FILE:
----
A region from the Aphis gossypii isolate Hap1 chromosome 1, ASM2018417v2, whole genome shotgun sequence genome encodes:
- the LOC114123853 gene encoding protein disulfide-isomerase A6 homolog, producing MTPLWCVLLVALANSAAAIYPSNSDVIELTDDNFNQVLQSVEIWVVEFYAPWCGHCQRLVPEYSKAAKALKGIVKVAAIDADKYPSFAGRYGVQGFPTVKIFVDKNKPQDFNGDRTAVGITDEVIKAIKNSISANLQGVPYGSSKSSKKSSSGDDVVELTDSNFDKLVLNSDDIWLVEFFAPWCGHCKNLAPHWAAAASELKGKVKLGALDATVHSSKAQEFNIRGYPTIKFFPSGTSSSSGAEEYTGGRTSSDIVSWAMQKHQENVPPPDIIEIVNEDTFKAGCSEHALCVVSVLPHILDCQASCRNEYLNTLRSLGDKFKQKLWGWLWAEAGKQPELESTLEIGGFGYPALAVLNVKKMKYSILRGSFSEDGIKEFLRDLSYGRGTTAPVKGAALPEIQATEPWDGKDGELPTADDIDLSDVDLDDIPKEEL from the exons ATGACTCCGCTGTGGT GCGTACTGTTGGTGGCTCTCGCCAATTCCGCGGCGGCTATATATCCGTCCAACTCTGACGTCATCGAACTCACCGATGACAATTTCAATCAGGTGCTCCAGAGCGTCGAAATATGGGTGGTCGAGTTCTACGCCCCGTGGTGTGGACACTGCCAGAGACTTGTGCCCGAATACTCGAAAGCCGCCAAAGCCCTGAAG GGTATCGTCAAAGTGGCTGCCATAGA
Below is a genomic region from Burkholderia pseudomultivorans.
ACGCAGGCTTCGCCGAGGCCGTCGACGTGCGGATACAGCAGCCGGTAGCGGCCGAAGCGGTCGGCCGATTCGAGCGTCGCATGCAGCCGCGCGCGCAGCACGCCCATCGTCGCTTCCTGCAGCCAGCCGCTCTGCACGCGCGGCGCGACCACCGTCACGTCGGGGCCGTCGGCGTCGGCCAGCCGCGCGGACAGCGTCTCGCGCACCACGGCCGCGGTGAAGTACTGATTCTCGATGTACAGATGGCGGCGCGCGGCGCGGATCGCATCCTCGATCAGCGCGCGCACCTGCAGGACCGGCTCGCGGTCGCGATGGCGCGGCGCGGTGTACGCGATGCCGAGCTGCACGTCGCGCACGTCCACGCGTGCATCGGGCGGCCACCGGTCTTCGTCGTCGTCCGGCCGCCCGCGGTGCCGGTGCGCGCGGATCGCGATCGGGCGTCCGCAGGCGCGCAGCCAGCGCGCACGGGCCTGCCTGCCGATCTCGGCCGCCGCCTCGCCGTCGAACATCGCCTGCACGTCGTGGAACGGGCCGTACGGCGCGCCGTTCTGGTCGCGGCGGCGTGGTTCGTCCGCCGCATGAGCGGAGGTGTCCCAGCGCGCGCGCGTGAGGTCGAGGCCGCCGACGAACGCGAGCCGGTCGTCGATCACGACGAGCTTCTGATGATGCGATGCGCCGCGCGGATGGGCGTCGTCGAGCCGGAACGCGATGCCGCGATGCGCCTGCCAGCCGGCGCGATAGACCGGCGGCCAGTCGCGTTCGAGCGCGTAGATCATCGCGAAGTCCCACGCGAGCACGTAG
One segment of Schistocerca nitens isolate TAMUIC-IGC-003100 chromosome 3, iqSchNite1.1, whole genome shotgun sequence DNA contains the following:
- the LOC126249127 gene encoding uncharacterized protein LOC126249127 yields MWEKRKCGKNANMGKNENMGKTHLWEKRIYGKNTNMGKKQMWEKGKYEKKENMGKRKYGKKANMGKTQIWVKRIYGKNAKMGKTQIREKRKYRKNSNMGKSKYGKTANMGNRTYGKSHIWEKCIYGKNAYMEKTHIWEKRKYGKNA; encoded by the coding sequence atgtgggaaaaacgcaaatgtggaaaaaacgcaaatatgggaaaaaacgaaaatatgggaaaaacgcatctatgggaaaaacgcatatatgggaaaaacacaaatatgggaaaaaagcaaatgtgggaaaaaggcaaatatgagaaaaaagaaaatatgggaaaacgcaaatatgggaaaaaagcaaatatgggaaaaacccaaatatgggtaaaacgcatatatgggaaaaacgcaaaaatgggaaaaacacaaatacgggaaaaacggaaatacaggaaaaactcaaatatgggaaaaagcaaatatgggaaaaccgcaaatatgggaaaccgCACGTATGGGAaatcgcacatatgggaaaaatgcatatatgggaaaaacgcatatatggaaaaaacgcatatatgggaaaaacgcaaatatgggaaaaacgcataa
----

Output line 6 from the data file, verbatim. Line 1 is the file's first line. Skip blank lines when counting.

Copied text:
- the LOC126249127 gene encoding uncharacterized protein LOC126249127 yields MWEKRKCGKNANMGKNENMGKTHLWEKRIYGKNTNMGKKQMWEKGKYEKKENMGKRKYGKKANMGKTQIWVKRIYGKNAKMGKTQIREKRKYRKNSNMGKSKYGKTANMGNRTYGKSHIWEKCIYGKNAYMEKTHIWEKRKYGKNA; encoded by the coding sequence atgtgggaaaaacgcaaatgtggaaaaaacgcaaatatgggaaaaaacgaaaatatgggaaaaacgcatctatgggaaaaacgcatatatgggaaaaacacaaatatgggaaaaaagcaaatgtgggaaaaaggcaaatatgagaaaaaagaaaatatgggaaaacgcaaatatgggaaaaaagcaaatatgggaaaaacccaaatatgggtaaaacgcatatatgggaaaaacgcaaaaatgggaaaaacacaaatacgggaaaaacggaaatacaggaaaaactcaaatatgggaaaaagcaaatatgggaaaaccgcaaatatgggaaaccgCACGTATGGGAaatcgcacatatgggaaaaatgcatatatgggaaaaacgcatatatggaaaaaacgcatatatgggaaaaacgcaaatatgggaaaaacgcataa